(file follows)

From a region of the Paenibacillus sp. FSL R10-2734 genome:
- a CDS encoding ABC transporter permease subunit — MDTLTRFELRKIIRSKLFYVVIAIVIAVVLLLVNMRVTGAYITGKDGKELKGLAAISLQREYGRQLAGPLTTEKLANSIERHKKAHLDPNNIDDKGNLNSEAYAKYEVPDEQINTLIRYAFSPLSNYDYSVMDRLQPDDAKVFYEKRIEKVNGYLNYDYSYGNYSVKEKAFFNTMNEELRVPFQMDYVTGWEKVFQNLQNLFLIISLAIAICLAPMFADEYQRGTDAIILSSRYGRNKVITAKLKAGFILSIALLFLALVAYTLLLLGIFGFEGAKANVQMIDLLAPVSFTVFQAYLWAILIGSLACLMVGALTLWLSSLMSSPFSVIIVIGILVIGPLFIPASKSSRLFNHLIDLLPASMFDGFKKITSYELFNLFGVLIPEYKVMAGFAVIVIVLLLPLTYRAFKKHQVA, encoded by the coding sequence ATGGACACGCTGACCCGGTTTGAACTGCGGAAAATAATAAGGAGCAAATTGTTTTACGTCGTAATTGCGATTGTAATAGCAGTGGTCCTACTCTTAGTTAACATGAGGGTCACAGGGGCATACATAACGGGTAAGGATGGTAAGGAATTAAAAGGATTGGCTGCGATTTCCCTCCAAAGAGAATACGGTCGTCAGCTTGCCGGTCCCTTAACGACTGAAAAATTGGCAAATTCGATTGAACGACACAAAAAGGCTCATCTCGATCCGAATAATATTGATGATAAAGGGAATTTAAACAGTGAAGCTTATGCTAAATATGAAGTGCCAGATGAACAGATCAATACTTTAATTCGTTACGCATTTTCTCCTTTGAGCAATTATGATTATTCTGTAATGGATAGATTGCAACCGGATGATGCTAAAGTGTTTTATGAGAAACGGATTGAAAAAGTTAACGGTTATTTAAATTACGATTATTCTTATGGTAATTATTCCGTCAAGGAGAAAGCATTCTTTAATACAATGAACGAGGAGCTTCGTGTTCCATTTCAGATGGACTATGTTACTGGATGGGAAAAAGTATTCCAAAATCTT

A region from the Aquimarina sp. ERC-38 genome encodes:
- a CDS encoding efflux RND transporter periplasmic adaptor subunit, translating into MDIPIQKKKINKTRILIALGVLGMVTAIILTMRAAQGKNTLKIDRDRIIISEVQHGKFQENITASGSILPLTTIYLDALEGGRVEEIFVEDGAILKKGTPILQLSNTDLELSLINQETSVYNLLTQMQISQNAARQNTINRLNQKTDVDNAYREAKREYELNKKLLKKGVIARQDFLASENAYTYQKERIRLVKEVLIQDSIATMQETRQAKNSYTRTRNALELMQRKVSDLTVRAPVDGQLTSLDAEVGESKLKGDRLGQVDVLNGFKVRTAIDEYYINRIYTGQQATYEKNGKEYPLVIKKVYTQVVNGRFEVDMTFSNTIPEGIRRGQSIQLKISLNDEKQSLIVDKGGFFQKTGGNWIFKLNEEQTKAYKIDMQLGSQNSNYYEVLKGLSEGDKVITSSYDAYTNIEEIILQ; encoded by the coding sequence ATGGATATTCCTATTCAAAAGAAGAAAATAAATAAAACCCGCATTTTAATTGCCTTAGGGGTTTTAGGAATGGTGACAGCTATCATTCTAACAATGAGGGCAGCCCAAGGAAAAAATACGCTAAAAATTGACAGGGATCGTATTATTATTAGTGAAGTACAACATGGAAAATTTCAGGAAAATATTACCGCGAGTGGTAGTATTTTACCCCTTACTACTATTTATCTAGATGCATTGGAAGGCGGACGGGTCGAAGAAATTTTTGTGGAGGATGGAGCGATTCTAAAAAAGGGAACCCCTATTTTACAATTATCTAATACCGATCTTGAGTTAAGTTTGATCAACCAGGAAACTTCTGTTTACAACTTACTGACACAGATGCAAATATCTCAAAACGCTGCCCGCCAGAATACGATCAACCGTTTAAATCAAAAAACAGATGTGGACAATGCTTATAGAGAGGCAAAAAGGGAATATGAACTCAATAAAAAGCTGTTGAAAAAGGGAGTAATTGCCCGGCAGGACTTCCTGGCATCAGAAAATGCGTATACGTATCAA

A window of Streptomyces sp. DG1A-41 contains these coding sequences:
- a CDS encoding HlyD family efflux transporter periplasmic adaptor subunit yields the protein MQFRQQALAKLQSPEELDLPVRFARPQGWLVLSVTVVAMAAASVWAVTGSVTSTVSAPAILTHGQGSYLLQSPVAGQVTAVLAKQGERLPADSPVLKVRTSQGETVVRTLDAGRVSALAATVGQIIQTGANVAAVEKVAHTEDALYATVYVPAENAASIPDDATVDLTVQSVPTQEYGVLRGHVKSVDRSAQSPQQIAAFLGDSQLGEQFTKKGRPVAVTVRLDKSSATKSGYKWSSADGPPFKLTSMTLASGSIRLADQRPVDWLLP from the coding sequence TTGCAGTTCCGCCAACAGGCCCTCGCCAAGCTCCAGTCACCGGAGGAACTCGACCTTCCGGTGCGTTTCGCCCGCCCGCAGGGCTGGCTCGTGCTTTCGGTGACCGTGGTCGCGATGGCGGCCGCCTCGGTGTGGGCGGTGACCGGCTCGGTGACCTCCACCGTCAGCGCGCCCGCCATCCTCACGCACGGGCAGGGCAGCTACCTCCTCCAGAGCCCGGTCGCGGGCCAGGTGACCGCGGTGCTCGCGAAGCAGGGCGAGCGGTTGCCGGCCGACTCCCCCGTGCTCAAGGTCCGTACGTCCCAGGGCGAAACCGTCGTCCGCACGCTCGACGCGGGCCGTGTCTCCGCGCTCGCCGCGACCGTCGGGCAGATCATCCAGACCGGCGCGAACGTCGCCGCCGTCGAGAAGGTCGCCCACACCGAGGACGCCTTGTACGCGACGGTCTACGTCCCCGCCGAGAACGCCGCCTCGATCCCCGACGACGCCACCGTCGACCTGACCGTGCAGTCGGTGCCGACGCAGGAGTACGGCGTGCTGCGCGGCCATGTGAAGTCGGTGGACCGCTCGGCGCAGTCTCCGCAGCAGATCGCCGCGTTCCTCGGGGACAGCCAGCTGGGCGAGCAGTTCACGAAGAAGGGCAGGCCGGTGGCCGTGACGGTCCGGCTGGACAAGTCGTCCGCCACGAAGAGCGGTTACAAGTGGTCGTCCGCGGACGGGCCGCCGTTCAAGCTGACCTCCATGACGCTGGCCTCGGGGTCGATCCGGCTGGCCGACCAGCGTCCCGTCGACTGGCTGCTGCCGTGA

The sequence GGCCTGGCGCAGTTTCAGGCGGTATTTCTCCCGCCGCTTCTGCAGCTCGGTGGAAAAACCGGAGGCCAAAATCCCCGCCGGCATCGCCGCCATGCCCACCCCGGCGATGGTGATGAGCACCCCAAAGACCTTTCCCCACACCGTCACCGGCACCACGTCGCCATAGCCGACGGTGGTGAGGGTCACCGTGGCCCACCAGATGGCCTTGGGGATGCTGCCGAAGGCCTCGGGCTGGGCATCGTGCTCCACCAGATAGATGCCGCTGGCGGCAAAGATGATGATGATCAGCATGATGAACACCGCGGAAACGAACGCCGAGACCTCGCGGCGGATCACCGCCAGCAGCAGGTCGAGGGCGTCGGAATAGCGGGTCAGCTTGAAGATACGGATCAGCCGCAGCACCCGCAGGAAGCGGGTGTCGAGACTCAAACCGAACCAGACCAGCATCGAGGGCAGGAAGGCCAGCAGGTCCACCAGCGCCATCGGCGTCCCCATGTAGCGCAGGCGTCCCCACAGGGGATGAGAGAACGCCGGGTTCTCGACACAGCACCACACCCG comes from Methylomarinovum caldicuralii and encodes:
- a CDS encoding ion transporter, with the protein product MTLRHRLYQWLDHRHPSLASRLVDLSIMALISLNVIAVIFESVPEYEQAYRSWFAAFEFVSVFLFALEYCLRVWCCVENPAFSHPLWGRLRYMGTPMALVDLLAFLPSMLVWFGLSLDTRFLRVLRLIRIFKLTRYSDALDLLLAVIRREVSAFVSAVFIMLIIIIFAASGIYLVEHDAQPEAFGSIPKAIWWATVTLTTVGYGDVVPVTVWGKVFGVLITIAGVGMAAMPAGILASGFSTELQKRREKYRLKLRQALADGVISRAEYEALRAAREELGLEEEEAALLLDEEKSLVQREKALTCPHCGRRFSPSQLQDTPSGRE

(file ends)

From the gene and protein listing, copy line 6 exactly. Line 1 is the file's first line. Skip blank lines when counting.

- a CDS encoding HlyD family efflux transporter periplasmic adaptor subunit yields the protein MQFRQQALAKLQSPEELDLPVRFARPQGWLVLSVTVVAMAAASVWAVTGSVTSTVSAPAILTHGQGSYLLQSPVAGQVTAVLAKQGERLPADSPVLKVRTSQGETVVRTLDAGRVSALAATVGQIIQTGANVAAVEKVAHTEDALYATVYVPAENAASIPDDATVDLTVQSVPTQEYGVLRGHVKSVDRSAQSPQQIAAFLGDSQLGEQFTKKGRPVAVTVRLDKSSATKSGYKWSSADGPPFKLTSMTLASGSIRLADQRPVDWLLP from the coding sequence TTGCAGTTCCGCCAACAGGCCCTCGCCAAGCTCCAGTCACCGGAGGAACTCGACCTTCCGGTGCGTTTCGCCCGCCCGCAGGGCTGGCTCGTGCTTTCGGTGACCGTGGTCGCGATGGCGGCCGCCTCGGTGTGGGCGGTGACCGGCTCGGTGACCTCCACCGTCAGCGCGCCCGCCATCCTCACGCACGGGCAGGGCAGCTACCTCCTCCAGAGCCCGGTCGCGGGCCAGGTGACCGCGGTGCTCGCGAAGCAGGGCGAGCGGTTGCCGGCCGACTCCCCCGTGCTCAAGGTCCGTACGTCCCAGGGCGAAACCGTCGTCCGCACGCTCGACGCGGGCCGTGTCTCCGCGCTCGCCGCGACCGTCGGGCAGATCATCCAGACCGGCGCGAACGTCGCCGCCGTCGAGAAGGTCGCCCACACCGAGGACGCCTTGTACGCGACGGTCTACGTCCCCGCCGAGAACGCCGCCTCGATCCCCGACGACGCCACCGTCGACCTGACCGTGCAGTCGGTGCCGACGCAGGAGTACGGCGTGCTGCGCGGCCATGTGAAGTCGGTGGACCGCTCGGCGCAGTCTCCGCAGCAGATCGCCGCGTTCCTCGGGGACAGCCAGCTGGGCGAGCAGTTCACGAAGAAGGGCAGGCCGGTGGCCGTGACGGTCCGGCTGGACAAGTCGTCCGCCACGAAGAGCGGTTACAAGTGGTCGTCCGCGGACGGGCCGCCGTTCAAGCTGACCTCCATGACGCTGGCCTCGGGGTCGATCCGGCTGGCCGACCAGCGTCCCGTCGACTGGCTGCTGCCGTGA